Purpose – About three million Russian-speaking immigrants from the former Soviet Union live in Germany. However, little is known about their health status. The purpose of this paper is to investigate mental and physical complaints among this immigrant group through German primary care compared with native-born Germans and Russians. Design/methodology/approach – In the context of the quantitative part of our mixed-methods study Russian-speaking immigrants, native-born Germans and Russians completed self-rating questionnaires in their native languages comprising indicators of mental and somatic health. Included were two modules of the Patient Health Questionnaire (PHQ-9, PHQ-15), and the Hamburg Self-Care Questionnaire. Findings – No differences were found between the three groups regarding depressive and somatic symptoms. Germans had higher ratings of general health status compared to immigrants and native-born Russians and were more satisfied with their physical health than immigrants. Germans were more convinced that they can actively contribute to their health than immigrants and Russians. Germans and Russians have higher scores of self-care than immigrants. Immigrants have more subjective physical health-related complaints than non-immigrants. There are different health beliefs in the three groups which could differentially affect global well-being. Originality/value – As minorities are double socialized in the origin and host country, a minimum of three groups have to be compared to receive a reliable statement about migration- and culture-specific differences in health related aspects. These requirements of comparative cultural psychology are satisfied by our work.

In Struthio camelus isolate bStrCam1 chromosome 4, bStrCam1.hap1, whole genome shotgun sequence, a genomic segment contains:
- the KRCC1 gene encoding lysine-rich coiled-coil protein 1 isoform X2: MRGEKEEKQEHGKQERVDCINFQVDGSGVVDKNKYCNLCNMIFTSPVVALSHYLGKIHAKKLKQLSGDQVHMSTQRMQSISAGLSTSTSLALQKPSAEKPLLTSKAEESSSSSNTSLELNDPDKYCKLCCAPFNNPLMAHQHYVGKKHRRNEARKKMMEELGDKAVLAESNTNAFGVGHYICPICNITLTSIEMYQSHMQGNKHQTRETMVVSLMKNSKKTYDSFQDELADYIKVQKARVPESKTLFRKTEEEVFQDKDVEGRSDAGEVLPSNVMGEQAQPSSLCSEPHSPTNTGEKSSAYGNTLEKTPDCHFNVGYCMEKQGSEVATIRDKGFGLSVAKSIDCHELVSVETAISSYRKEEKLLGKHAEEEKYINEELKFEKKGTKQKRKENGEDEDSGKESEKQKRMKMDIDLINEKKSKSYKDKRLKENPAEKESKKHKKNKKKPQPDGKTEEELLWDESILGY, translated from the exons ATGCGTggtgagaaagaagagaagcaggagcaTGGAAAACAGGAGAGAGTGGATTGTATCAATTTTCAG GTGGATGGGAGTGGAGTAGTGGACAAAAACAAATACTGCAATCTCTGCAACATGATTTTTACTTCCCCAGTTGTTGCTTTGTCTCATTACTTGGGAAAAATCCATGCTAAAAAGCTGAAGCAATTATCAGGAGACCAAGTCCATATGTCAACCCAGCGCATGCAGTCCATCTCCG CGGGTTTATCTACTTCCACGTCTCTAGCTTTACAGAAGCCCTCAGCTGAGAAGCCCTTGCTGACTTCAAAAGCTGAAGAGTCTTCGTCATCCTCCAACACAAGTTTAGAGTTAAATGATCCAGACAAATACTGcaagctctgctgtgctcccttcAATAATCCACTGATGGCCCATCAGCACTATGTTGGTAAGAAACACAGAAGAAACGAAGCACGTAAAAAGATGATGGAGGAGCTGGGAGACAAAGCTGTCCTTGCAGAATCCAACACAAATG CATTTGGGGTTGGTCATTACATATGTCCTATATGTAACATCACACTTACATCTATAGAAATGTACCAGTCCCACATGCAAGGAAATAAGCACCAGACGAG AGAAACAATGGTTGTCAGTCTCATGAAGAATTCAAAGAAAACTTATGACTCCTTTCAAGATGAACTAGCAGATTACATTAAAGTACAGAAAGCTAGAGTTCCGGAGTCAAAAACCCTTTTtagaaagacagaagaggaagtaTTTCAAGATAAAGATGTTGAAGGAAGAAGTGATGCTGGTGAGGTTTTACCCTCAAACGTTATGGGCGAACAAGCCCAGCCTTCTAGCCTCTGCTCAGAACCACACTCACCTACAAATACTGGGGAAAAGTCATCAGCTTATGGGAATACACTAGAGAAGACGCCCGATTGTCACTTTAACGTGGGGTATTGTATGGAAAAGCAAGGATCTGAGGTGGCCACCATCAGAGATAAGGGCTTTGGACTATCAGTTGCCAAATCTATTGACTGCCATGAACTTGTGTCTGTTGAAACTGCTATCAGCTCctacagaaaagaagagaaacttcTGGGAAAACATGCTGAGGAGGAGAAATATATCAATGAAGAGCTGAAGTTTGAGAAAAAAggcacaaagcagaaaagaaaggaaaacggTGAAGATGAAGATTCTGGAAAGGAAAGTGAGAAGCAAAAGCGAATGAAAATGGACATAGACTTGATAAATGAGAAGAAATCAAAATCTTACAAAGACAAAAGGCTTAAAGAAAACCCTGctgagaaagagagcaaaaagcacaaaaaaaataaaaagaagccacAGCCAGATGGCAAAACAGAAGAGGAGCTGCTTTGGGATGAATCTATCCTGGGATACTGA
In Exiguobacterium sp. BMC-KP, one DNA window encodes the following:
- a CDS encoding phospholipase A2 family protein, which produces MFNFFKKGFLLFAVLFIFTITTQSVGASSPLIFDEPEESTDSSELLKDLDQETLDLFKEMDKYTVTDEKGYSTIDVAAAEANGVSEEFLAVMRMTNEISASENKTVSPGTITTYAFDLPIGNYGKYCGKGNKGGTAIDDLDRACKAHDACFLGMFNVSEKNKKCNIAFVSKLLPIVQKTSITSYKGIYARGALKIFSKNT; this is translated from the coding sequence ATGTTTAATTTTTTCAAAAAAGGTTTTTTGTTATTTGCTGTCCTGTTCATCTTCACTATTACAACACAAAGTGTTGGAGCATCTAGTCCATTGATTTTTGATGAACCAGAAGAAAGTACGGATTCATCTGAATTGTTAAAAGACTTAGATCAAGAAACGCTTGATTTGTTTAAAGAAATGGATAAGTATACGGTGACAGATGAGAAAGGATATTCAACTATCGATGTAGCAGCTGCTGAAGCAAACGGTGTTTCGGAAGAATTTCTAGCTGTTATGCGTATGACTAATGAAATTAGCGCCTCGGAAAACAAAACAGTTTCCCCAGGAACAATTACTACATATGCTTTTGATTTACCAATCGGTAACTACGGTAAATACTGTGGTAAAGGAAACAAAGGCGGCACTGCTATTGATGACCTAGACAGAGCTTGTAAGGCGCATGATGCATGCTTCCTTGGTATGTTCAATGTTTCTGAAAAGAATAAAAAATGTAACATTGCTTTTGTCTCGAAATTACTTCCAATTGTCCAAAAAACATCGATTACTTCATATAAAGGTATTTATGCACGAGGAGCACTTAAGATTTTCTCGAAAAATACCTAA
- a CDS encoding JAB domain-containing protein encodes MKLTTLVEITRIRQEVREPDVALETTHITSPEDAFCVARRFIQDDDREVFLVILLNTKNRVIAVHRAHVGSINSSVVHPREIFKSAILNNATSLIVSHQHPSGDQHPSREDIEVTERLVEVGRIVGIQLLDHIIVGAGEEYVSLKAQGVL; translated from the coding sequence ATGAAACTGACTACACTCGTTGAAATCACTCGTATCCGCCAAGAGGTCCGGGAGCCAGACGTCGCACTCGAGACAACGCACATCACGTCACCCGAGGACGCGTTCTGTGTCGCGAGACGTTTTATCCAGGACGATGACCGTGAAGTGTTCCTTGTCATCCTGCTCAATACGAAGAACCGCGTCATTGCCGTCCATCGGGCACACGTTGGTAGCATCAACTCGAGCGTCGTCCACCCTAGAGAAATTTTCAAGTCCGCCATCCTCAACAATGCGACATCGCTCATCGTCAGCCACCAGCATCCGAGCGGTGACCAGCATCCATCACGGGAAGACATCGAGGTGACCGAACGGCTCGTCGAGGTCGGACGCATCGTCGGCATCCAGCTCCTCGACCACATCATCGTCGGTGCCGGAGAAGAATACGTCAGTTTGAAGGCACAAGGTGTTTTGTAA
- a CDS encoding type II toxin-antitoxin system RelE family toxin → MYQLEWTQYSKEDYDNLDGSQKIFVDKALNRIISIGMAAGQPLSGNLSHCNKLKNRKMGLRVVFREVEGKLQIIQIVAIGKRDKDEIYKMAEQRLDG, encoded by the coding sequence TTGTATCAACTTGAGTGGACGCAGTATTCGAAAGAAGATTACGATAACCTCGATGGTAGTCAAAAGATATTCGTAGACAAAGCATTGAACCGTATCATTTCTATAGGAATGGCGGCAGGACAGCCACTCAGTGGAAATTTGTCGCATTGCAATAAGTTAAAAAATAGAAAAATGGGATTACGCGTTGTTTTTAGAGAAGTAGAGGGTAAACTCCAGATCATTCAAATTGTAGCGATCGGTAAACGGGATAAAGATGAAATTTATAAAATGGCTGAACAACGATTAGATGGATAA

International Journal of Migration, Health and Social Care – Emerald Publishing
Published: Mar 16, 2015
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